Lemon as a citrus species is widely cultivated in the Mediterranean region, Turkey. The lemon pulp has been characterized as a rich source of phenolic and flavonoid compounds, phenolic acid as well as novel coumarin derivatives. It is usually obtained within the juice production in the food industries. In the current report, lemon pulp was initially dried and immediately after subjected to extraction with hot water and ethyl acetate. This study deals with the isolation of secondary metabolites along with determinations of 32 phenolic contents. After isolation of major components using Sephadex LH-20 column and silica gel, 11 phenolic components were totally characterized using the 1D and 2D NMR techniques. Lemon pulp known as citrus peel has been recognized as a potential source of coumarin, limonoids, and methoxylated flavones. The antioxidant activities of the limonin (LMN) and lemon pulp ethyl acetate extract (LPEA) were evaluated using in vitro methods involving total antioxidant activity, reducing power, inhibition of lipid peroxidation, scavenging activities of DPPH∙, H2O2 and ABTS+. and compared with standards at 10, 25, 50 and 100 μg.mL-1. According to the finding of this research, LMN and LPEA showed strong in vitro antioxidant activities and also were significantly exhibited an increase to be in a dose-dependent manner, (p <0.05).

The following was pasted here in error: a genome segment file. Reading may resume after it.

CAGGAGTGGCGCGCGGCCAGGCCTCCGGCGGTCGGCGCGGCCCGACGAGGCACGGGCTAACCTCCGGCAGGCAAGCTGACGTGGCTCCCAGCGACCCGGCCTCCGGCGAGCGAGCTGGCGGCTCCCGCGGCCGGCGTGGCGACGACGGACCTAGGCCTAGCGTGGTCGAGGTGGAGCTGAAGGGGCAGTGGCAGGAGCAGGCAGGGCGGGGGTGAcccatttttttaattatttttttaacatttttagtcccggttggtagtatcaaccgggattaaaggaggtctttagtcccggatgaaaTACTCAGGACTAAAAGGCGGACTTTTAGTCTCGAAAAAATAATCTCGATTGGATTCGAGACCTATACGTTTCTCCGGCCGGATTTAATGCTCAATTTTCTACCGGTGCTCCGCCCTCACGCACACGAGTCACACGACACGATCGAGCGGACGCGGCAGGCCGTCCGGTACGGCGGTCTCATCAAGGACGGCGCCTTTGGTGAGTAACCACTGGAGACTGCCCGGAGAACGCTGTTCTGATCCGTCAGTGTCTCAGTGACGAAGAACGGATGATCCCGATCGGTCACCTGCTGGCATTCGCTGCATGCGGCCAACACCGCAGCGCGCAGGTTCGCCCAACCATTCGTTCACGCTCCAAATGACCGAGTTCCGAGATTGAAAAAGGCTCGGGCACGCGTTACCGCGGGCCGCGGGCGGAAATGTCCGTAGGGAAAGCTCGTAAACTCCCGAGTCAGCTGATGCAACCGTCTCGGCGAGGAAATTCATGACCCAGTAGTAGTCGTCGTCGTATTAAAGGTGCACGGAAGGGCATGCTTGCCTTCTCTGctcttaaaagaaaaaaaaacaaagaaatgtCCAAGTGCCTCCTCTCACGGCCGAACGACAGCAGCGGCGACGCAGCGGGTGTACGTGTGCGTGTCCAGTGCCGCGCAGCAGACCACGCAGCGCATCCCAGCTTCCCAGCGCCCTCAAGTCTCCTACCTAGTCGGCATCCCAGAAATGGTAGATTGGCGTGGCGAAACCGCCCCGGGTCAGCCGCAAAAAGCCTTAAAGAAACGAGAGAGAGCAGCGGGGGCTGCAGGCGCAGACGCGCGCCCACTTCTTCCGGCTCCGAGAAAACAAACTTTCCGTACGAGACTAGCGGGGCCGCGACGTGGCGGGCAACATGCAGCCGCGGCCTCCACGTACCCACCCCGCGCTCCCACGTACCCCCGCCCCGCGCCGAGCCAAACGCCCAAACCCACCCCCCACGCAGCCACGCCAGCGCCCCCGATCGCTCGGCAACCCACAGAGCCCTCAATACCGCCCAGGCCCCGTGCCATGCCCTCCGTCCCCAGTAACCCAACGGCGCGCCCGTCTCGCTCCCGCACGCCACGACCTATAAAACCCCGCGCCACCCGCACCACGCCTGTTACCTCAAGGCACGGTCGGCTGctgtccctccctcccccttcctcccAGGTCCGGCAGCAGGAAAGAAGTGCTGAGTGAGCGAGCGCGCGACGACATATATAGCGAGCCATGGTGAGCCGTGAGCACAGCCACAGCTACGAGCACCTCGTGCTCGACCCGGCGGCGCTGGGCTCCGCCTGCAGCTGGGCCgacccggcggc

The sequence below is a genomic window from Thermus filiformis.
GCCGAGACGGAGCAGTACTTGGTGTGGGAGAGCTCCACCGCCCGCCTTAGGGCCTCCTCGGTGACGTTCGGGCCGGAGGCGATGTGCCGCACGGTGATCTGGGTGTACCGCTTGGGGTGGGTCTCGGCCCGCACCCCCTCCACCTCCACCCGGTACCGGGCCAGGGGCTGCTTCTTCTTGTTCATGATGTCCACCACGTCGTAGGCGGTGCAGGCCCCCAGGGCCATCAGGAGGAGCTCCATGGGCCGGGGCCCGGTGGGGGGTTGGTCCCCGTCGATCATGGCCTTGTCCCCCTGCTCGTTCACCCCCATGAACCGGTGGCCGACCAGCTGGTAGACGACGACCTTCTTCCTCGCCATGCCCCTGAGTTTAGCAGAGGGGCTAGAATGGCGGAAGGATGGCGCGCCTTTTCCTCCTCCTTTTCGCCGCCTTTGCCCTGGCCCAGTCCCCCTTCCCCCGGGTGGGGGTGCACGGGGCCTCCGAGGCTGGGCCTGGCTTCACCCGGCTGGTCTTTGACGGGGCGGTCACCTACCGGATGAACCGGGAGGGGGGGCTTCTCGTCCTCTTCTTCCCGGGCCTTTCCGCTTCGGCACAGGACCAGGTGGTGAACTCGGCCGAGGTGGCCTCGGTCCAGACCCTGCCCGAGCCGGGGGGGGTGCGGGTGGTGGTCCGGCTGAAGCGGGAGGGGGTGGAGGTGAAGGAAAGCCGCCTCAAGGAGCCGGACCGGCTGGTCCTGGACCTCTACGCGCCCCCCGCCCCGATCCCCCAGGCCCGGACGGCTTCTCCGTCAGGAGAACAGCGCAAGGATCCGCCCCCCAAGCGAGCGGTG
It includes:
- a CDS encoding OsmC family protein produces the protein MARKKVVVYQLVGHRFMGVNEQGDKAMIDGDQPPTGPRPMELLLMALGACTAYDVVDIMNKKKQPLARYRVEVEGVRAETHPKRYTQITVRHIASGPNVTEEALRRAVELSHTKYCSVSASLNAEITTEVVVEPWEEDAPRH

Keywords: Lemon pulp, Antioxidant, isolation, characterization of natural compounds
  • Mir Abid Hussain, Vidushi Mahajan, Irshad Ahmad Rather, Praveen Awasthi, Rekha Chouhan, Prabhu Dutt, Yash Pal Sharma, Yashbir S. Bedi, Sumit G. Gandhi * Pages 207-214